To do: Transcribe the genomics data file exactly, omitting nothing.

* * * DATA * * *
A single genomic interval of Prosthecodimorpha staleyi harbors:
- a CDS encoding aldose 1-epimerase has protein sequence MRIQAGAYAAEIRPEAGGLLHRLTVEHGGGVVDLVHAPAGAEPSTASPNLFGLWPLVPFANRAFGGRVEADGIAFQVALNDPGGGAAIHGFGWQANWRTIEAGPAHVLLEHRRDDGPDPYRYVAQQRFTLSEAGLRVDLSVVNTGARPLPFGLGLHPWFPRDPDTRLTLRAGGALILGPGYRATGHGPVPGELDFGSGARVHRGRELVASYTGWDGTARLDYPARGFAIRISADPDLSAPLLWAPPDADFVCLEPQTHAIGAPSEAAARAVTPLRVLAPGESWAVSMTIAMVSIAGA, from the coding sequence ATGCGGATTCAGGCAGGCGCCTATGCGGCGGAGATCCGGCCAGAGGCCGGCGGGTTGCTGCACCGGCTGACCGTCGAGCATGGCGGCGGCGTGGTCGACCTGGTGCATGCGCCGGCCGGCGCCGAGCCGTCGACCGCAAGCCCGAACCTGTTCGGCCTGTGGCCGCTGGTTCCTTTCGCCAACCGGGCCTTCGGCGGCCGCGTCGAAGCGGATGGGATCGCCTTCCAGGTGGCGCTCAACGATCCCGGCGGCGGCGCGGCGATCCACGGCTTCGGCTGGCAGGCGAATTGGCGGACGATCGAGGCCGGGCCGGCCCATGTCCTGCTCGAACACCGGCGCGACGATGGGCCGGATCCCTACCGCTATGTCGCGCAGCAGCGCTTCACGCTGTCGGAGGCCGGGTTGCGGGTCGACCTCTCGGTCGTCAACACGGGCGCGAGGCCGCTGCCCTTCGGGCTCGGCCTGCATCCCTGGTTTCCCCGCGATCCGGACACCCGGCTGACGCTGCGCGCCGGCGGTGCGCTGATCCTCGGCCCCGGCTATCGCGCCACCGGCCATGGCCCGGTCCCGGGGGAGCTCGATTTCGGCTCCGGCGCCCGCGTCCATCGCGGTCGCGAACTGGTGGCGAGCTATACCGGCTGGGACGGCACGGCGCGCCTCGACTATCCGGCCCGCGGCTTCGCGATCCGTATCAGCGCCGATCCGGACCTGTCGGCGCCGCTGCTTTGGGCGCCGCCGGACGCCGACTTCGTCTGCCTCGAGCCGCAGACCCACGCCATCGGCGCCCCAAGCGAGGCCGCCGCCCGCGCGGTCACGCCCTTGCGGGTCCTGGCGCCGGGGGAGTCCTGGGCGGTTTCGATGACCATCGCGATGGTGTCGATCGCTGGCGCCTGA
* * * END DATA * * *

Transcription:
A single genomic interval of Prosthecodimorpha staleyi harbors:
- a CDS encoding aldose 1-epimerase has protein sequence MRIQAGAYAAEIRPEAGGLLHRLTVEHGGGVVDLVHAPAGAEPSTASPNLFGLWPLVPFANRAFGGRVEADGIAFQVALNDPGGGAAIHGFGWQANWRTIEAGPAHVLLEHRRDDGPDPYRYVAQQRFTLSEAGLRVDLSVVNTGARPLPFGLGLHPWFPRDPDTRLTLRAGGALILGPGYRATGHGPVPGELDFGSGARVHRGRELVASYTGWDGTARLDYPARGFAIRISADPDLSAPLLWAPPDADFVCLEPQTHAIGAPSEAAARAVTPLRVLAPGESWAVSMTIAMVSIAGA, from the coding sequence ATGCGGATTCAGGCAGGCGCCTATGCGGCGGAGATCCGGCCAGAGGCCGGCGGGTTGCTGCACCGGCTGACCGTCGAGCATGGCGGCGGCGTGGTCGACCTGGTGCATGCGCCGGCCGGCGCCGAGCCGTCGACCGCAAGCCCGAACCTGTTCGGCCTGTGGCCGCTGGTTCCTTTCGCCAACCGGGCCTTCGGCGGCCGCGTCGAAGCGGATGGGATCGCCTTCCAGGTGGCGCTCAACGATCCCGGCGGCGGCGCGGCGATCCACGGCTTCGGCTGGCAGGCGAATTGGCGGACGATCGAGGCCGGGCCGGCCCATGTCCTGCTCGAACACCGGCGCGACGATGGGCCGGATCCCTACCGCTATGTCGCGCAGCAGCGCTTCACGCTGTCGGAGGCCGGGTTGCGGGTCGACCTCTCGGTCGTCAACACGGGCGCGAGGCCGCTGCCCTTCGGGCTCGGCCTGCATCCCTGGTTTCCCCGCGATCCGGACACCCGGCTGACGCTGCGCGCCGGCGGTGCGCTGATCCTCGGCCCCGGCTATCGCGCCACCGGCCATGGCCCGGTCCCGGGGGAGCTCGATTTCGGCTCCGGCGCCCGCGTCCATCGCGGTCGCGAACTGGTGGCGAGCTATACCGGCTGGGACGGCACGGCGCGCCTCGACTATCCGGCCCGCGGCTTCGCGATCCGTATCAGCGCCGATCCGGACCTGTCGGCGCCGCTGCTTTGGGCGCCGCCGGACGCCGACTTCGTCTGCCTCGAGCCGCAGACCCACGCCATCGGCGCCCCAAGCGAGGCCGCCGCCCGCGCGGTCACGCCCTTGCGGGTCCTGGCGCCGGGGGAGTCCTGGGCGGTTTCGATGACCATCGCGATGGTGTCGATCGCTGGCGCCTGA